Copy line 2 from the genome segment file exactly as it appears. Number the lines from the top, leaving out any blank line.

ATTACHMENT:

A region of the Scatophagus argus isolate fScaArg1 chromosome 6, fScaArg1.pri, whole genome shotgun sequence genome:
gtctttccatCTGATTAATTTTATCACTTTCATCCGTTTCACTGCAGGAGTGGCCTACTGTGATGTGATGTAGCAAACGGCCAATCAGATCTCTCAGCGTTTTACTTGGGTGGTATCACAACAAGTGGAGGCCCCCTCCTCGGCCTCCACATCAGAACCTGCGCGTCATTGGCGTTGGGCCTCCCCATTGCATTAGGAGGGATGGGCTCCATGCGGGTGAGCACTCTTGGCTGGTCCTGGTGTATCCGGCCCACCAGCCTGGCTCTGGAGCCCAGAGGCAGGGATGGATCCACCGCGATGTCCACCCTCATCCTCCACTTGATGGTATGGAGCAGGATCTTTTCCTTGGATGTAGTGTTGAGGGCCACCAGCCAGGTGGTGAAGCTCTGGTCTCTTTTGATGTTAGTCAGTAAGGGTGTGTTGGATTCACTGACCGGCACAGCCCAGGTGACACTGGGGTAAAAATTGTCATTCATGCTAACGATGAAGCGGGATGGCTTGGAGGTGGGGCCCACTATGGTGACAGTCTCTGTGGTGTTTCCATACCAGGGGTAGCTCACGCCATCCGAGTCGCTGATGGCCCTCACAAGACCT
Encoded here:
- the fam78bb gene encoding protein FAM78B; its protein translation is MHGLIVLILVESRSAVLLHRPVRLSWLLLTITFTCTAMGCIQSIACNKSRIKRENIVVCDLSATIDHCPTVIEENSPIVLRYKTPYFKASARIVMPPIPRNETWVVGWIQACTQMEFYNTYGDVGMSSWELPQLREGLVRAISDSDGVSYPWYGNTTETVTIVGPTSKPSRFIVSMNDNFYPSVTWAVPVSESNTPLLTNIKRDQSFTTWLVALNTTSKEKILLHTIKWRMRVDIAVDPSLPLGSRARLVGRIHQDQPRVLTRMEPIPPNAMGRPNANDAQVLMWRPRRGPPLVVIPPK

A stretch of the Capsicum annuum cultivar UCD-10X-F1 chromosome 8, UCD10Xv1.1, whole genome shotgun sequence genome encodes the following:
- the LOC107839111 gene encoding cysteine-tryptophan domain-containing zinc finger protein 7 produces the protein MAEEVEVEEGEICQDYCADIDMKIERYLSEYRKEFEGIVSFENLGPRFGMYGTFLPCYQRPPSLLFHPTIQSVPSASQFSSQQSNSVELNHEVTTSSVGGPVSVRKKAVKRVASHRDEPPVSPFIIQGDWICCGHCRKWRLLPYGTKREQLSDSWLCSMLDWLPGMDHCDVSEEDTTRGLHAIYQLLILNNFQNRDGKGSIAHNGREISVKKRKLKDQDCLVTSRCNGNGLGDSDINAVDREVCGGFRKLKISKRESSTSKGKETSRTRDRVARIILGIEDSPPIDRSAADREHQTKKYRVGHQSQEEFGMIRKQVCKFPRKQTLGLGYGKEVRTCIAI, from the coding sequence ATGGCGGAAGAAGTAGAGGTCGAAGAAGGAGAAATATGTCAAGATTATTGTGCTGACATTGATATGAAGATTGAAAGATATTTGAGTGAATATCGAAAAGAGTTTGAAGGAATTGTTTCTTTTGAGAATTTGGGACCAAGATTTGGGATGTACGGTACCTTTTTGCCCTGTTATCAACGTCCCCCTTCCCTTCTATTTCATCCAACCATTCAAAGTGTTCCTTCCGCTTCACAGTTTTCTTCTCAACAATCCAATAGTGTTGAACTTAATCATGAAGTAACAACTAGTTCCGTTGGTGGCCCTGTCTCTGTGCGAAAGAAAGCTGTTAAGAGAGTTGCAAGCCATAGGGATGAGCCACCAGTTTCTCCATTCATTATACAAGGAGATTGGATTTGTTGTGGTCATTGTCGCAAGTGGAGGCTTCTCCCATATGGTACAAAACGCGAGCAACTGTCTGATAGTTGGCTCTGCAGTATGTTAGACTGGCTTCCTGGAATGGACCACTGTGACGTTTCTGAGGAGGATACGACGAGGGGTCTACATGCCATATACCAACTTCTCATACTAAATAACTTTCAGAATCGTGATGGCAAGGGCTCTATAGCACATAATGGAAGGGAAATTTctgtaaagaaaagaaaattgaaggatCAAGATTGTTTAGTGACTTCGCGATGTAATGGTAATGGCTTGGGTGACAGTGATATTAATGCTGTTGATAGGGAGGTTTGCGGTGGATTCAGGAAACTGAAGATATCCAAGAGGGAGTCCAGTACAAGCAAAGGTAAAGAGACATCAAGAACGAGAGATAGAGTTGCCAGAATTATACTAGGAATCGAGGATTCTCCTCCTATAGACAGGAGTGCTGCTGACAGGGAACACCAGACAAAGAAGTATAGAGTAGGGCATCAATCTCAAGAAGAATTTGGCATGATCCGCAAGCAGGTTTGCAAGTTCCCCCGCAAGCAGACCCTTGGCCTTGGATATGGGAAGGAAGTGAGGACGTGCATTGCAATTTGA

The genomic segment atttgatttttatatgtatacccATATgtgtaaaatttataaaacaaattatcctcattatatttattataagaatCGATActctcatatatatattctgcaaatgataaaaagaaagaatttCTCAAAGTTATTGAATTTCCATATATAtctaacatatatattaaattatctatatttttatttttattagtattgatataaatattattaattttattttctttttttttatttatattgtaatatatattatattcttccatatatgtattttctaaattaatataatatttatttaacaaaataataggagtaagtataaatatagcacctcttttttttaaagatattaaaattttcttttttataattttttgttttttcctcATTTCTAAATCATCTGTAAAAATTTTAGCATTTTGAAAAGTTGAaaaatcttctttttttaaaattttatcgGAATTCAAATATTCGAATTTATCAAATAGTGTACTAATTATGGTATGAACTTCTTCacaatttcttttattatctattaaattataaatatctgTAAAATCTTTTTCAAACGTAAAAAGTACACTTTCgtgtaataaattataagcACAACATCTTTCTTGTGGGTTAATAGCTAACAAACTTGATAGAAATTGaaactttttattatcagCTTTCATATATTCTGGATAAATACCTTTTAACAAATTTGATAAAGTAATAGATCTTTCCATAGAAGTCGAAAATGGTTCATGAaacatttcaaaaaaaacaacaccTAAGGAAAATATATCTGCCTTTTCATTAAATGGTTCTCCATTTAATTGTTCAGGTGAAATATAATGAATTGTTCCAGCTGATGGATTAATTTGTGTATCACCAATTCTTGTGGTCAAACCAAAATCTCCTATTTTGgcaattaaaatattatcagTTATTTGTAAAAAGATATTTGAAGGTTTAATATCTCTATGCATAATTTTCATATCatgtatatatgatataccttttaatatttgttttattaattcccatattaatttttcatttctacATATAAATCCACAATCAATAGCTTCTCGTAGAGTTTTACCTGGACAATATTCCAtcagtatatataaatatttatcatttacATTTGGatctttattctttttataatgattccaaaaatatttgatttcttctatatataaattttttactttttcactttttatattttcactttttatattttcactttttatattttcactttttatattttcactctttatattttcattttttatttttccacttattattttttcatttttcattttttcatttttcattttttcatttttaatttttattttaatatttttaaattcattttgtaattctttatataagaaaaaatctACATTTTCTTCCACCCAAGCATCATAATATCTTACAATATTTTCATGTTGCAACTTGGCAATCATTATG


gtctttccatCTGATTAATTTTATCACTTTCATCCGTTTCACTGCAGGAGTGGCCTACTGTGATGTGATGTAGCAAACGGCCAATCAGATCTCTCAGCGTTTTACTTGGGTGGTATCACAACAAGTGGAGGCCCCCTCCTCGGCCTCCACATCAGAACCTGCGCGTCATTGGCGTTGGGCCTCCCCATTGCATTAGGAGGGATGGGCTCCATGCGGGTGAGCACTCTTGGCTGGTCCTGGTGTATCCGGCCCACCAGCCTGGCTCTGGAGCCCAGAGGCAGGGATGGATCCACCGCGATGTCCACCCTCATCCTCCACTTGATGGTATGGAGCAGGATCTTTTCCTTGGATGTAGTGTTGAGGGCCACCAGCCAGGTGGTGAAGCTCTGGTCTCTTTTGATGTTAGTCAGTAAGGGTGTGTTGGATTCACTGACCGGCACAGCCCAGGTGACACTGGGGTAAAAATTGTCATTCATGCTAACGATGAAGCGGGATGGCTTGGAGGTGGGGCCCACTATGGTGACAGTCTCTGTGGTGTTTCCATACCAGGGGTAGCTCACGCCATCCGAGTCGCTGATGGCCCTCACAAGACCT